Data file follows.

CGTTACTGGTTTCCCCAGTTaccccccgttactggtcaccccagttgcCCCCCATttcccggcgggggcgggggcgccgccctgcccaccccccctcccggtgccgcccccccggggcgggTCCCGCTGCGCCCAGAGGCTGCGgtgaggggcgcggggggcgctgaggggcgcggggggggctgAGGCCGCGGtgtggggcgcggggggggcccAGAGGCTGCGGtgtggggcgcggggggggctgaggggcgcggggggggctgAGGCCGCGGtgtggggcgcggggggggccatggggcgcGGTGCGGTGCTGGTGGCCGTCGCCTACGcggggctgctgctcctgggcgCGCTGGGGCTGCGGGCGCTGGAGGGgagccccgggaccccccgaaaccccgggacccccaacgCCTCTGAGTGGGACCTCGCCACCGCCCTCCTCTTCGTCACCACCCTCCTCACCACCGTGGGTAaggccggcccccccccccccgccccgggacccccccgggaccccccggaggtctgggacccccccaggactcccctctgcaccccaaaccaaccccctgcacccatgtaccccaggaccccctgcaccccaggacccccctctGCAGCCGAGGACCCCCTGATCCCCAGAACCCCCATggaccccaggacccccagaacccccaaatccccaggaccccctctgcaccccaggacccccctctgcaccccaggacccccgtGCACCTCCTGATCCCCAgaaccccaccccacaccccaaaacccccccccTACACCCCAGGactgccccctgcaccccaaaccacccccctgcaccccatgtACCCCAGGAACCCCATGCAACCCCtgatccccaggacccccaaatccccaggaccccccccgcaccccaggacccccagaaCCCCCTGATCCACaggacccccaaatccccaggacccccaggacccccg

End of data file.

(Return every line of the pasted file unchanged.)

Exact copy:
CGTTACTGGTTTCCCCAGTTaccccccgttactggtcaccccagttgcCCCCCATttcccggcgggggcgggggcgccgccctgcccaccccccctcccggtgccgcccccccggggcgggTCCCGCTGCGCCCAGAGGCTGCGgtgaggggcgcggggggcgctgaggggcgcggggggggctgAGGCCGCGGtgtggggcgcggggggggcccAGAGGCTGCGGtgtggggcgcggggggggctgaggggcgcggggggggctgAGGCCGCGGtgtggggcgcggggggggccatggggcgcGGTGCGGTGCTGGTGGCCGTCGCCTACGcggggctgctgctcctgggcgCGCTGGGGCTGCGGGCGCTGGAGGGgagccccgggaccccccgaaaccccgggacccccaacgCCTCTGAGTGGGACCTCGCCACCGCCCTCCTCTTCGTCACCACCCTCCTCACCACCGTGGGTAaggccggcccccccccccccgccccgggacccccccgggaccccccggaggtctgggacccccccaggactcccctctgcaccccaaaccaaccccctgcacccatgtaccccaggaccccctgcaccccaggacccccctctGCAGCCGAGGACCCCCTGATCCCCAGAACCCCCATggaccccaggacccccagaacccccaaatccccaggaccccctctgcaccccaggacccccctctgcaccccaggacccccgtGCACCTCCTGATCCCCAgaaccccaccccacaccccaaaacccccccccTACACCCCAGGactgccccctgcaccccaaaccacccccctgcaccccatgtACCCCAGGAACCCCATGCAACCCCtgatccccaggacccccaaatccccaggaccccccccgcaccccaggacccccagaaCCCCCTGATCCACaggacccccaaatccccaggacccccaggacccccg